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A Penny Saved

By Russell Shaw, Delta Airlines SKY In-flight Magazine, October, 1985

Remember back to your childhood, when your parents insisted the day’s proceeds from the lemonade stand go directly into the piggy bank? Maybe you could have used some of the change for admission to the Saturday-afternoon Randolph Scott western at the downtown cinema, but your money was carefully ensconced in ol’ Porky, to come out when you became a grownup of 18, ready for college.

Now, banks are not only likely to be an accepted fact of life, but play a central role in it. The driving force that just made you buy a certificate of deposit rather than spend equivalent funds on innocent whimsy might well have been born out of the wise fiduciary discipline your old piggy bank forced upon you in childhood.

But piggy banks are just a part of the story. For several decades in the 1800s and early 1900s, miniature depositories were teachers of fiscal responsibility, as well as art forms in their own right. And some of them would not be content to be mere passive holding pens for pitched pence – but actually reached out and grabbed the money from you.

Back then, there were two main kinds of toy banks – still and mechanical. The difference is self-explanatory: still banks just sat there, while mechanical banks moved. The latter breed, most often made of cast iron, first came on the scene in the late 1860s, when armament-making Civil War foundries (idled by the cessation of hostilities) turned to the far more innocent vocation of toy production to take advantage of their large iron inventories.

The first cast-iron mechanical bank was made in 1869 by Watertown, Massachusetts resident John Hall. Christened the Hall’s Excelsior Bank, it was set into motion by a tug on a small glass knob on the front door of a small house. Immediately popular, the rendering was produced by the J. & E. Stevens Company of Cromwell, Connecticut – a foundry not only experienced in war materials, but toys as well.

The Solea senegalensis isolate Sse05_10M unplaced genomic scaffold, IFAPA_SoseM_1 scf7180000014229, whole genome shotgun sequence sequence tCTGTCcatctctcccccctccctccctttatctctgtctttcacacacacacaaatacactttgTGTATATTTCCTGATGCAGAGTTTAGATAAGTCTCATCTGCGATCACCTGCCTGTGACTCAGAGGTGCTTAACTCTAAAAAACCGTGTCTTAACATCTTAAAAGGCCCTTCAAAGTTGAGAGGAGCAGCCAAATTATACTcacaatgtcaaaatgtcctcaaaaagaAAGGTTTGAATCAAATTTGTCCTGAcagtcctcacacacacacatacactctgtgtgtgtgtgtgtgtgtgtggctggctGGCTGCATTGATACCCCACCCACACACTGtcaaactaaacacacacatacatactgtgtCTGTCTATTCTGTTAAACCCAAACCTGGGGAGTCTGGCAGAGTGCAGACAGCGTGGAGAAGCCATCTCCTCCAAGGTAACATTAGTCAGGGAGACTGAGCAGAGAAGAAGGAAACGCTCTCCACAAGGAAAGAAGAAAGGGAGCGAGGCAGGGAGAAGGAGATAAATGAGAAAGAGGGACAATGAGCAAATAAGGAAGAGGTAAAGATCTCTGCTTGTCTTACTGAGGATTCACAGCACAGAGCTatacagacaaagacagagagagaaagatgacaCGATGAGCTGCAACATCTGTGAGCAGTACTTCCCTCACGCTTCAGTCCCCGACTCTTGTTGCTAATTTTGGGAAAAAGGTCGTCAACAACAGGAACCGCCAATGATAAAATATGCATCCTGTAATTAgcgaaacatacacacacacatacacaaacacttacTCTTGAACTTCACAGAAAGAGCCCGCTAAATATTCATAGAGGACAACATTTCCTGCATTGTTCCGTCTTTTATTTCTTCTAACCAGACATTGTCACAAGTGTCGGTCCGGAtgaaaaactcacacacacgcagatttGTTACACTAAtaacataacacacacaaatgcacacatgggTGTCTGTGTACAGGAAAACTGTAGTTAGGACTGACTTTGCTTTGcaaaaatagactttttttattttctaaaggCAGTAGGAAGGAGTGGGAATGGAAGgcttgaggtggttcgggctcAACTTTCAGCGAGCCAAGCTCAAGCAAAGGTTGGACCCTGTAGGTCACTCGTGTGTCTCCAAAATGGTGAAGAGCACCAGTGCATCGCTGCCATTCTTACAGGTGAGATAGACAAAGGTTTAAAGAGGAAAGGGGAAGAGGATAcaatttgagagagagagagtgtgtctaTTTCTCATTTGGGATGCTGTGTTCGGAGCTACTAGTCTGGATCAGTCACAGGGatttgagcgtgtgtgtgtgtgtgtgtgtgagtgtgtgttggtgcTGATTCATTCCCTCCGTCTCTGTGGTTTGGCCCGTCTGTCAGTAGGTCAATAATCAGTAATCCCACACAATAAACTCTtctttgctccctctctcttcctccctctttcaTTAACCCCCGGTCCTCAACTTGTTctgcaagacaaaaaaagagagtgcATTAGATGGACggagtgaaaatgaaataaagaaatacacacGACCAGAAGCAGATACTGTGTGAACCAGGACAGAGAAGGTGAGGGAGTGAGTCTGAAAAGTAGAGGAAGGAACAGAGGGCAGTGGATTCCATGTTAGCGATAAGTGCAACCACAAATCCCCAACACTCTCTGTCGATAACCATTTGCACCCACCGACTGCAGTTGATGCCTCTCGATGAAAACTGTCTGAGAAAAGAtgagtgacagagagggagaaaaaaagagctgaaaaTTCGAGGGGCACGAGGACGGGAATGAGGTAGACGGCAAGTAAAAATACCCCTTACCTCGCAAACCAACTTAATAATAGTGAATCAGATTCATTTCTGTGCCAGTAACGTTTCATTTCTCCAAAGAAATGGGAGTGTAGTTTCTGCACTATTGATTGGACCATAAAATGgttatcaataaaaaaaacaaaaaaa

"A mechanical bank is a bank that has action, and does something," says Rick Mihlheim, secretary of the Mechanical Bank Collectors of America in Allegan, Michigan. "They were started to attract children’s attention and, in doing so, contribute to the idea of thrift."

With these ambitious goals in mind, manufacturers would exercise both technical and lighthearted inventiveness. "When the bank was activated by depositing a penny or pressing a lever, the child would be rewarded with an amusing action or series of actions," reports Janet Swartzlander, writing in a pamphlet detailing the traveling exhibition of mechanical banks offered by the Goldome Bank of Buffalo, New York.

"The banks are essentially American toys," she continues, "displaying the nineteenth-century American fondness for humorous caricatures of contemporary figures and references to current events. Manufacturers competed to see how complex they could make their banks’ operation: a dog would jump through a hoop and deposit a coin in a barrel, or a mother eagle would feed a coin to her eaglets."

Surely, children of that era must have been agape with wonder over such devices. "There was no creativity and variety spared to attract a child," says Mihlheim, who estimates that more than 300 authentic mechanical bank designs were fashioned during the period from 1869 to the 1920s.